Andrea (Host) 00:08:27
This woman has such a beautiful voice, didn't you think?

Allison (Host) 00:08:32
Yeah, I thought it was very clear.

Andrea (Host) 00:08:34
I just thought it was really beautiful. But also, before I even heard it, I really liked her voice.

Allison (Host) 00:08:40
I loved her voice on the page. And we talked about that last night in our second job class voice.

Andrea (Host) 00:08:47
Oh, yeah. Okay.

Allison (Host) 00:08:49
Because I decided every class I was going to have a tip. And so the tip was right, like, you speak. And I don't know, it just came to my head. That was the first one I could think of. But then, coincidentally, Bruce was up, so it was fun to have that voice come in. But it was so funny you have.

Andrea (Host) 00:09:04
To tell the audience that Bruce is.

Allison (Host) 00:09:07
A scientist, a total science nerd. And it was like, at one point in the story, I was like, I can no longer follow this. He needs to dumb it down for me. It's way too smart. And I was just like, It was great.

Andrea (Host) 00:09:22
So write like you speak unless we can't understand it. Yeah.

Allison (Host) 00:09:25
No, but in this situation, this voice, like, her funniness and her little comments, it's just that I just thought that was so cool. And then she gives us the examples, and how many times have we said that?

Andrea (Host) 00:09:38
It's just that my wife can't cook pasta without using ten pants. Yeah.

Allison (Host) 00:09:44
And that her face and hair don't know this. What we're talking about? That she's not Jewish or she doesn't look Jewish or what was it?

Andrea (Host) 00:09:50
Yeah. That she's only a quarter Jewish, but her face and hair don't know this. So funny.

Allison (Host) 00:09:55
There's so many ways to have said that in her way, was amazing. So I just loved her from the top. I was following along, like, you get lambasted if you even hint to the fact that your kid is bugging you half the time or that parenthood is not for you. But I was like, yeah, I'm fucking hate it too. I was on her side 100%.

Andrea (Host) 00:10:16
It's just that there's nothing I want to do for 16 hours straight only. Yeah. Her voice I mean, I was totally on her side. Me too, for sure. Yeah.

Allison (Host) 00:10:29
100%.

Andrea (Host) 00:10:29
So I'm a complaint advocate, but you try not to complain, and both of us were on her side. Yeah. One of the things I love about it, beyond her voice, is how she committed to this very unpopular opinion, which I think is an unpopular opinion for the most part. Right. So I was thinking a great prompt is write about an opinion you share with no one. That is good, right? Yeah, that's good.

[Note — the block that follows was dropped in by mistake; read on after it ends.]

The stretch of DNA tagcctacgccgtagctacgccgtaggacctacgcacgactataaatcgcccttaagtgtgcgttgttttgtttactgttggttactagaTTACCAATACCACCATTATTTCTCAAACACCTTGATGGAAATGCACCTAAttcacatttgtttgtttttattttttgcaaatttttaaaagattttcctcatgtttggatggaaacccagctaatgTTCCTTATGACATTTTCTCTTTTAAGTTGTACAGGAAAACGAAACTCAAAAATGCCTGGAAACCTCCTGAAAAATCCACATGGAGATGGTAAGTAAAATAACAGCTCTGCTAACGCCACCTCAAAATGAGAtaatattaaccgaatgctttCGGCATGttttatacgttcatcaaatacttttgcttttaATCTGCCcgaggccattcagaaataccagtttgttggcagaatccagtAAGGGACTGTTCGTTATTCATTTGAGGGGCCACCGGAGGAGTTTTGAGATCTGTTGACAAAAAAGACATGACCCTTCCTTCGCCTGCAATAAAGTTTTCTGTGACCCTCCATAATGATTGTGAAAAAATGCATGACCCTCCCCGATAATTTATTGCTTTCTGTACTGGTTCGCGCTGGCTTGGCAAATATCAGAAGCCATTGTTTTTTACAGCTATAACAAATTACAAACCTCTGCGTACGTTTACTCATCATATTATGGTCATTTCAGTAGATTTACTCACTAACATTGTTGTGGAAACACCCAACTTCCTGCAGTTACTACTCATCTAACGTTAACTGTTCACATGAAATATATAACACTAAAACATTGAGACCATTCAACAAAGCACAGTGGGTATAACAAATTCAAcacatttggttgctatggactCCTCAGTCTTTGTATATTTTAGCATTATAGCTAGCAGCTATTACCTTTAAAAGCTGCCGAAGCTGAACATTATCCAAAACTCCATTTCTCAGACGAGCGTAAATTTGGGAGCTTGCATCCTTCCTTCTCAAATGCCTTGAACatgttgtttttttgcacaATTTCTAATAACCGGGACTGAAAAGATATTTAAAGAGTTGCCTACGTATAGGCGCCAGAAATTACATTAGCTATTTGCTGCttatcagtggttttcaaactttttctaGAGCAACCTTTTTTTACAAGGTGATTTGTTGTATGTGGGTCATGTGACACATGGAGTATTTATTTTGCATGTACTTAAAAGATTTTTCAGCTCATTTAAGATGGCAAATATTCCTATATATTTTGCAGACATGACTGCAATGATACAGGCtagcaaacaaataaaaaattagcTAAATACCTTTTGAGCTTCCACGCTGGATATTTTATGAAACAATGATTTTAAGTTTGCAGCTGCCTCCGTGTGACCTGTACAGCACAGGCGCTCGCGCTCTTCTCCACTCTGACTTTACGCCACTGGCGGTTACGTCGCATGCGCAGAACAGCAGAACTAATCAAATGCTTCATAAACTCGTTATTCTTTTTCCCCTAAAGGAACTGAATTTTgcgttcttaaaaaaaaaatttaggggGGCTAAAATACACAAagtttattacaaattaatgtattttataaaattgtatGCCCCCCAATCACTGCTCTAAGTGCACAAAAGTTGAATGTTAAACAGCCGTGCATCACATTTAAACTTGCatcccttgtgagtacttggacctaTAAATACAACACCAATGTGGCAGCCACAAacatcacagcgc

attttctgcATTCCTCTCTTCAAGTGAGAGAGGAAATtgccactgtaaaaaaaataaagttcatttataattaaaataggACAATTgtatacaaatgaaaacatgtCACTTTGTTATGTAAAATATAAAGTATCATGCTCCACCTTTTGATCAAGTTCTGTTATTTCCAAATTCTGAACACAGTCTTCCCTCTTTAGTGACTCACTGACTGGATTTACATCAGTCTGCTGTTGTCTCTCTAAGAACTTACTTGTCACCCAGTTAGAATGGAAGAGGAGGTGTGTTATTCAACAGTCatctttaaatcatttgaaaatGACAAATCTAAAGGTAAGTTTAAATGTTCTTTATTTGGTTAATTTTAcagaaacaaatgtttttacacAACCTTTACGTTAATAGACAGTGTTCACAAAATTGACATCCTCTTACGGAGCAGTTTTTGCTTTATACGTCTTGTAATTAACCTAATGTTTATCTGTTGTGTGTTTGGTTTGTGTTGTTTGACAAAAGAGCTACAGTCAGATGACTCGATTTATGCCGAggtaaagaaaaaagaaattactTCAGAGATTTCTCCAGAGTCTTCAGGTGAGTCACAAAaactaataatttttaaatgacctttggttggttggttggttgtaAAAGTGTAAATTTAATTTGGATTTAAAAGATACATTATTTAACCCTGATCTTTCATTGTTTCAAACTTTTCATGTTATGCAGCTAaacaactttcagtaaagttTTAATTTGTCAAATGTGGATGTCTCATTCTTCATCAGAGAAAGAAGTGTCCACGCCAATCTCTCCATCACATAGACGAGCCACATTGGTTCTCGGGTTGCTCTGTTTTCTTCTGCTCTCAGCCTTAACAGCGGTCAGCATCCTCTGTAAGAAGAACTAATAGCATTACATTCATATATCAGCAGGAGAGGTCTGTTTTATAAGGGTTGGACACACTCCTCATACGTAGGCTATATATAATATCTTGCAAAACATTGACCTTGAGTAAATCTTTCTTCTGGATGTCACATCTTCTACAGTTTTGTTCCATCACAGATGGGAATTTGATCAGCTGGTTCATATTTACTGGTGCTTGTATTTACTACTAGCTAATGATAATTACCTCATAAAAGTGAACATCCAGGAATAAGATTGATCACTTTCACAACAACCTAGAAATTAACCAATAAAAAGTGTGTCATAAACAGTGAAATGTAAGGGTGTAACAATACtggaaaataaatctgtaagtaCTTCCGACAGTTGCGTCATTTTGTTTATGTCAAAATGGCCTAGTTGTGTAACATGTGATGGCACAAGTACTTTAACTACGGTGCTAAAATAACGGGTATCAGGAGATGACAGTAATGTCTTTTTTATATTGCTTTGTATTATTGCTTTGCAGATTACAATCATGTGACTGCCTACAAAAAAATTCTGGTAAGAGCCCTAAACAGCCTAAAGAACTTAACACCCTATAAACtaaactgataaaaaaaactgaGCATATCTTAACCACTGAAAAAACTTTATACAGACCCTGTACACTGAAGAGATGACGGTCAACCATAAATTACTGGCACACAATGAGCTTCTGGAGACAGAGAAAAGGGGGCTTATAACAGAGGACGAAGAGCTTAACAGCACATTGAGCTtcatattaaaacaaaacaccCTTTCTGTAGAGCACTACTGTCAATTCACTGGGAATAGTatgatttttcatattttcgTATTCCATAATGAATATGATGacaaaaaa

Allison (Host) 00:10:52
Right? Or you think you share it with no one.

Andrea (Host) 00:10:55
Exactly. Never know who your friends are. Okay. She commits to this unpopular opinion and even calls it noble at one point. Like that part where she says she takes it bigger. So it's not just her complaining, but she's part of this noble history of complainers who took down Trump. And from slave uprisings to allegorical nursery rhymes, history is written by complainers. I just got to a really interesting spin, and I buy it. Yeah. I loved the commitment to this unpopular opinion dialogue. That was something I wanted to note, too, this dialogue with her son. We talk about dialogue in class all the time, and dialogue is so hard because dialogue matters. What it does for me is whenever I see a dialogue happen, I know that it means something really important is happening. Otherwise, get rid of it. But in this case, we really do see the sun in his son essence. I have to go potty. I want to go potty with you. Now, he might have said a million other things, but this narrator condensed it down to just what matters. I think you can do this on your own. I said, you know where the bathroom is. Then he goes then he comes back. I thought you just went I did. I went pee. Now I want to go poop with you. That's so good. And then the narrator turns to her dad. All day. All day.

Allison (Host) 00:12:30
Clever, clever, clever.

Andrea (Host) 00:12:32
So succinct. Yeah, perfect. Every single person in my class, I'm going to have them listen to this episode because this dialogue is sharp. Yeah, perfect. Well done. Did we talk about the details?

Allison (Host) 00:12:46
Which ones are you talking about?

Andrea (Host) 00:12:48
Well, just, like, her specific details. At the end, I really heard where she's trying to clean, and then she says, when I said about cleaning up cheesecake crumbs, I just love that, because that's a thing that happens with kids, like that specific cheese crumbs that get in the couch. I thought it was a great detail.

Allison (Host) 00:13:11